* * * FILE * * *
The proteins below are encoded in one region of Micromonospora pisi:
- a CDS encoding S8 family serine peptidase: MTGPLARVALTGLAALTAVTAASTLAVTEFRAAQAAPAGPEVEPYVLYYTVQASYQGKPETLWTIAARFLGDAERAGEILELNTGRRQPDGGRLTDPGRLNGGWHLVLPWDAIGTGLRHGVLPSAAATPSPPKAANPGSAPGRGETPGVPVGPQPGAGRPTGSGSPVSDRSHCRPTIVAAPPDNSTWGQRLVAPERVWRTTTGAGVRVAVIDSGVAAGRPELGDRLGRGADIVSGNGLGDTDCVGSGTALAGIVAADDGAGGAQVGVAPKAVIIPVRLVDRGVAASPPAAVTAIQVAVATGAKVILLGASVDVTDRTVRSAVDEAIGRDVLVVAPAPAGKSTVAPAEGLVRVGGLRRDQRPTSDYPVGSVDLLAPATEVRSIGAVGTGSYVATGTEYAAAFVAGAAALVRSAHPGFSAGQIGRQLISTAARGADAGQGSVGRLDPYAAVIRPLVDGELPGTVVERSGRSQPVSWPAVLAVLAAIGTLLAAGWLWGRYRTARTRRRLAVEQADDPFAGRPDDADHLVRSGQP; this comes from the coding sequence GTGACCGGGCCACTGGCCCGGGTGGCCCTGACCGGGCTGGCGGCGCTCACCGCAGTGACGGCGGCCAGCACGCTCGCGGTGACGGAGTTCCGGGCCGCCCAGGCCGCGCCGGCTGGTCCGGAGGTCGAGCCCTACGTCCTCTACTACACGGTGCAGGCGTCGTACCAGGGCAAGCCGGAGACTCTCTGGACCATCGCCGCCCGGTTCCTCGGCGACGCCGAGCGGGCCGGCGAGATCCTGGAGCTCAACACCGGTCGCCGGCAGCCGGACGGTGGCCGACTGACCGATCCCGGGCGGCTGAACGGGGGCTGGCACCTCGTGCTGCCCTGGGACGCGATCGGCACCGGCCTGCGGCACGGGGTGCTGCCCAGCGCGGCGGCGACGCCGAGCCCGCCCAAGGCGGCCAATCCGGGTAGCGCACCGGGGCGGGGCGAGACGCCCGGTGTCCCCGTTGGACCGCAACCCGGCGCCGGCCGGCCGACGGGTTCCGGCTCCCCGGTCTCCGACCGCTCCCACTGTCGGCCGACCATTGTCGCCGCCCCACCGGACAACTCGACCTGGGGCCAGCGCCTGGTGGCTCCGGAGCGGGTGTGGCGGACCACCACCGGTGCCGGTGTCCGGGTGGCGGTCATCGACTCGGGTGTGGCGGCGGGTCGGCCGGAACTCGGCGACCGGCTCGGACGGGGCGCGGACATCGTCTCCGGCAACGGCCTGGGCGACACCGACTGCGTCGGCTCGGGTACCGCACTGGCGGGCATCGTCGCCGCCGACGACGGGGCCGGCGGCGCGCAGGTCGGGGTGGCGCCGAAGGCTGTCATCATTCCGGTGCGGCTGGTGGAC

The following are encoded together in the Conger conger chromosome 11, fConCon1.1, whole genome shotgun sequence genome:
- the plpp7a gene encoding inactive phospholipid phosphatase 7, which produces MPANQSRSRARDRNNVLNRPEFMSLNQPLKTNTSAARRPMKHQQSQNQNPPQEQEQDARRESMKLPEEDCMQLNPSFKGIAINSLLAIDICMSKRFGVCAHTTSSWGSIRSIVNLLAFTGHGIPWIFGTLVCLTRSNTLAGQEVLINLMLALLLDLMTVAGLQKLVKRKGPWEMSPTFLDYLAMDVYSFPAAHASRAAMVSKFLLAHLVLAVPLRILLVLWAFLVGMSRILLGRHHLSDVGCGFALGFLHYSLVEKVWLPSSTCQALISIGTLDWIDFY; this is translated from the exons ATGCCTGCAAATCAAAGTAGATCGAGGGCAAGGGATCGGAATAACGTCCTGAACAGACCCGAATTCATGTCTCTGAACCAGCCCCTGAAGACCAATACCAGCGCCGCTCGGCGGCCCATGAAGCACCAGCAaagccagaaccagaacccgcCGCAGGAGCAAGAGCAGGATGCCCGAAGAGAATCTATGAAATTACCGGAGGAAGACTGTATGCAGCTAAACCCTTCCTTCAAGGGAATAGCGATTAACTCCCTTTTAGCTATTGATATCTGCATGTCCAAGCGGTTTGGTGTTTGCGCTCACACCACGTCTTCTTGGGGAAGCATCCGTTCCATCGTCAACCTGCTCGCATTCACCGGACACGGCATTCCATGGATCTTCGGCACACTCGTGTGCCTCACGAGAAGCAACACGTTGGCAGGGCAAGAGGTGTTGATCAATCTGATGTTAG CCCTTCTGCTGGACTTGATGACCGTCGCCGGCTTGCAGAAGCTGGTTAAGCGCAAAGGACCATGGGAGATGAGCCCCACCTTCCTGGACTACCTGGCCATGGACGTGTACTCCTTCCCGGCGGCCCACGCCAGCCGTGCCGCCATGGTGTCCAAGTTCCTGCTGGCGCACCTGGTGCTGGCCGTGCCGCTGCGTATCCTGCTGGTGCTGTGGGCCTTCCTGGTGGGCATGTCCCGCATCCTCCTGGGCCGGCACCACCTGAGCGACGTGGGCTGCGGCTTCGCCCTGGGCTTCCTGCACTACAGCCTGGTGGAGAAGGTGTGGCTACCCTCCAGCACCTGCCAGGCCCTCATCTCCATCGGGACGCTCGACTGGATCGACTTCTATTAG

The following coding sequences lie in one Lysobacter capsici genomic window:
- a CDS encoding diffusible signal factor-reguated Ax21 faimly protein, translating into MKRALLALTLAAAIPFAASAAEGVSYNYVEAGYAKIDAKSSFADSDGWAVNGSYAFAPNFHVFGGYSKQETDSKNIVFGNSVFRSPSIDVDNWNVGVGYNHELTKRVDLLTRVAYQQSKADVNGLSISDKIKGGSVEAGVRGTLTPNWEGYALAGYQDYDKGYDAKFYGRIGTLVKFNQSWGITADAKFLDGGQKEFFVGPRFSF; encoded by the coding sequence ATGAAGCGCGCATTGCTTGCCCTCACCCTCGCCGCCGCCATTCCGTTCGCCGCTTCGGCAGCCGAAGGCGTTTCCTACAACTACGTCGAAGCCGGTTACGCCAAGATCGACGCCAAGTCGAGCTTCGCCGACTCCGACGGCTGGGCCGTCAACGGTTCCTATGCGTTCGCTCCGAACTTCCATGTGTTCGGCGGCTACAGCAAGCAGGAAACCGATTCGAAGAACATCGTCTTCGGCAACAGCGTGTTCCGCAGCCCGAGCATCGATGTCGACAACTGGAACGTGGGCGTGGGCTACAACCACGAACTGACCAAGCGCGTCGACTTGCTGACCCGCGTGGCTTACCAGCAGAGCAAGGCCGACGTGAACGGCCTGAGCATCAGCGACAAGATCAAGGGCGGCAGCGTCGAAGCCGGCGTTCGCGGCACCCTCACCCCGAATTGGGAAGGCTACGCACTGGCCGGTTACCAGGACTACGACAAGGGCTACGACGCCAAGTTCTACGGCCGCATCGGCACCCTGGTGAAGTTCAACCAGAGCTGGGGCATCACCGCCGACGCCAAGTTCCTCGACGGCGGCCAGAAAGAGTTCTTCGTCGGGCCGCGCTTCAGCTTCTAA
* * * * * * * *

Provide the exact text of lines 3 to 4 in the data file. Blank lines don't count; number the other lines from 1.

The following are encoded together in the Conger conger chromosome 11, fConCon1.1, whole genome shotgun sequence genome:
- the plpp7a gene encoding inactive phospholipid phosphatase 7, which produces MPANQSRSRARDRNNVLNRPEFMSLNQPLKTNTSAARRPMKHQQSQNQNPPQEQEQDARRESMKLPEEDCMQLNPSFKGIAINSLLAIDICMSKRFGVCAHTTSSWGSIRSIVNLLAFTGHGIPWIFGTLVCLTRSNTLAGQEVLINLMLALLLDLMTVAGLQKLVKRKGPWEMSPTFLDYLAMDVYSFPAAHASRAAMVSKFLLAHLVLAVPLRILLVLWAFLVGMSRILLGRHHLSDVGCGFALGFLHYSLVEKVWLPSSTCQALISIGTLDWIDFY; this is translated from the exons ATGCCTGCAAATCAAAGTAGATCGAGGGCAAGGGATCGGAATAACGTCCTGAACAGACCCGAATTCATGTCTCTGAACCAGCCCCTGAAGACCAATACCAGCGCCGCTCGGCGGCCCATGAAGCACCAGCAaagccagaaccagaacccgcCGCAGGAGCAAGAGCAGGATGCCCGAAGAGAATCTATGAAATTACCGGAGGAAGACTGTATGCAGCTAAACCCTTCCTTCAAGGGAATAGCGATTAACTCCCTTTTAGCTATTGATATCTGCATGTCCAAGCGGTTTGGTGTTTGCGCTCACACCACGTCTTCTTGGGGAAGCATCCGTTCCATCGTCAACCTGCTCGCATTCACCGGACACGGCATTCCATGGATCTTCGGCACACTCGTGTGCCTCACGAGAAGCAACACGTTGGCAGGGCAAGAGGTGTTGATCAATCTGATGTTAG CCCTTCTGCTGGACTTGATGACCGTCGCCGGCTTGCAGAAGCTGGTTAAGCGCAAAGGACCATGGGAGATGAGCCCCACCTTCCTGGACTACCTGGCCATGGACGTGTACTCCTTCCCGGCGGCCCACGCCAGCCGTGCCGCCATGGTGTCCAAGTTCCTGCTGGCGCACCTGGTGCTGGCCGTGCCGCTGCGTATCCTGCTGGTGCTGTGGGCCTTCCTGGTGGGCATGTCCCGCATCCTCCTGGGCCGGCACCACCTGAGCGACGTGGGCTGCGGCTTCGCCCTGGGCTTCCTGCACTACAGCCTGGTGGAGAAGGTGTGGCTACCCTCCAGCACCTGCCAGGCCCTCATCTCCATCGGGACGCTCGACTGGATCGACTTCTATTAG